• Sharing of clinical trial data (participant level and summary level data, raw and processed) is expected at the time of publication of the primary results or within 9 months of database lock, whichever comes first. The Data Management and Sharing Plan must address which data will be shared, where data will be stored, and how approved parties will access the data. NOT-OD-21-015 provides guidance regarding allowable costs associated with data management and sharing. The Data Management and Sharing Plan must also specify where the data will be stored. Appropriate data repositories can be publicly supported or can be hosted by the home institution. Examples of NIA-supported public repositories include the Alzheimer's Clinical Trials Consortium (ACTC) and the National Centralized Repository for Alzheimer's Disease and Related Dementias (NCRAD).

Appendix: Only limited Appendix materials are allowed. Follow all instructions for the Appendix as described in the SF424 (R&R) Application Guide.

  • No publications or other material, with the exception of blank questionnaires or blank surveys, may be included in the Appendix.

PHS Human Subjects and Clinical Trials Information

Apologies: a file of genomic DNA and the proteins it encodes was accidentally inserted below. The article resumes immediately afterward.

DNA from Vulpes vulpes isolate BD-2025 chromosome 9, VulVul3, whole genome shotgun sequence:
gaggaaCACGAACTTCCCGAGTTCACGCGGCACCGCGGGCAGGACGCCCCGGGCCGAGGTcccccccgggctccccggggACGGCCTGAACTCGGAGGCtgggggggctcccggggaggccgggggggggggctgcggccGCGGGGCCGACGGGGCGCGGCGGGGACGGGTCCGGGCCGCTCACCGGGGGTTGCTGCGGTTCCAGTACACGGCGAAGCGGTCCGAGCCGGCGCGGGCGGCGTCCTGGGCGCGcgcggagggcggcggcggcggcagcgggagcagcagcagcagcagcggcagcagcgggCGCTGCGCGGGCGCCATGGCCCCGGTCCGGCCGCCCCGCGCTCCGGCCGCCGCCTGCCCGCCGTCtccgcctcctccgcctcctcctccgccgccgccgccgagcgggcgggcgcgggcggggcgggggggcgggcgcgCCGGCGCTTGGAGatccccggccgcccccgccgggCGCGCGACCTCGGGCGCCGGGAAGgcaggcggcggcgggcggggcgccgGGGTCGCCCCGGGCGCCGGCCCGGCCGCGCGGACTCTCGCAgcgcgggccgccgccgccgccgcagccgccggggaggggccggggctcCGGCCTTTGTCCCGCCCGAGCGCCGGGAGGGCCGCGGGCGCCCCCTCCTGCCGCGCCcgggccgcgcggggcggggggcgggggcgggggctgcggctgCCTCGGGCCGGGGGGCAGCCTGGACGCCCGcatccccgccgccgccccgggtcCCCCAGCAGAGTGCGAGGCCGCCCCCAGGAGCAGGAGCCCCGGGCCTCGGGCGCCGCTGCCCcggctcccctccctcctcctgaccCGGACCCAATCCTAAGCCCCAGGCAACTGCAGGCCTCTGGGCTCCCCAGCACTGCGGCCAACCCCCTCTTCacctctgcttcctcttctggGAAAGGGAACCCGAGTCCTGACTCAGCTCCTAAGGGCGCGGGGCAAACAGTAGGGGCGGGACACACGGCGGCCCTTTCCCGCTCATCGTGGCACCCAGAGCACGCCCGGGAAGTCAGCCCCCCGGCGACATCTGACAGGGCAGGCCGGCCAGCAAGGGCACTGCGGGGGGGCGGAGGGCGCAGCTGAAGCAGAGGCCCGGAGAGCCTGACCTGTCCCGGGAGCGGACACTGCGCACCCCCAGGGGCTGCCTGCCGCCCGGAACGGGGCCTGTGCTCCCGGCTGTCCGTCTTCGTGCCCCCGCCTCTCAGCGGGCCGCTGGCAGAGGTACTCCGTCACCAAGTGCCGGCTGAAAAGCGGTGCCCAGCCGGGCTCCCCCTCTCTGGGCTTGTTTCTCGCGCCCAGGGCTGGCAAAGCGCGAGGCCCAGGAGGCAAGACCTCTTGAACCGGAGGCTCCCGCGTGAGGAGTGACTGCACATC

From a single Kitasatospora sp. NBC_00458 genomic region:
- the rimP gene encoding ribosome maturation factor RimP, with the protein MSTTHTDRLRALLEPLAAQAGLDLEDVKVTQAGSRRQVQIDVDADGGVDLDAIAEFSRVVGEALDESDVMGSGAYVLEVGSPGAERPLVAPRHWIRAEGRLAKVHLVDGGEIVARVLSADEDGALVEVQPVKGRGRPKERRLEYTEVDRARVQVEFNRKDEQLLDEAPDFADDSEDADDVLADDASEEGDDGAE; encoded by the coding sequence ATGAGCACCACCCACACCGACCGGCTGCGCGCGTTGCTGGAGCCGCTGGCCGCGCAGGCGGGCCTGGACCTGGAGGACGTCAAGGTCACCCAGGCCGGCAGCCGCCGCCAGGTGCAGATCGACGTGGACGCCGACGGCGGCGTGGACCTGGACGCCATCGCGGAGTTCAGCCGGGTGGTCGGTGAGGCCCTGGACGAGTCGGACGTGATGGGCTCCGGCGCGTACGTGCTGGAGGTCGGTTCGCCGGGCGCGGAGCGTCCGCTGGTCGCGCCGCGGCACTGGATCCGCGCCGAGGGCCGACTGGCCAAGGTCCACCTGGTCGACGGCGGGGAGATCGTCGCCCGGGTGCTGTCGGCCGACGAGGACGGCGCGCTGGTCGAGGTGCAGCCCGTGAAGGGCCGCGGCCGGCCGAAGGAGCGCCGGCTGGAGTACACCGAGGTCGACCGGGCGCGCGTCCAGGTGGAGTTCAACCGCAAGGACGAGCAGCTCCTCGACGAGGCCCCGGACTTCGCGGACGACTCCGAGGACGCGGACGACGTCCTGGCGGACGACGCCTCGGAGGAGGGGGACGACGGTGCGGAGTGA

When involving human subjects research, clinical research, and/or NIH-defined clinical trials (and when applicable, clinical trials research experience) follow all instructions for the PHS Human Subjects and Clinical Trials Information form in the SF424 (R&R) Application Guide, with the following additional instructions:

If you answered Yes to the question Are Human Subjects Involved? on the R&R Other Project Information form, you must include at least one human subjects study record using the Study Record: PHS Human Subjects and Clinical Trials Information form or Delayed Onset Study record.

Study Record: PHS Human Subjects and Clinical Trials Information

All instructions in the SF424 (R&R) Application Guide must be followed.

Section 2 Study Population Characteristics

2.4 Inclusion of Women and Minorities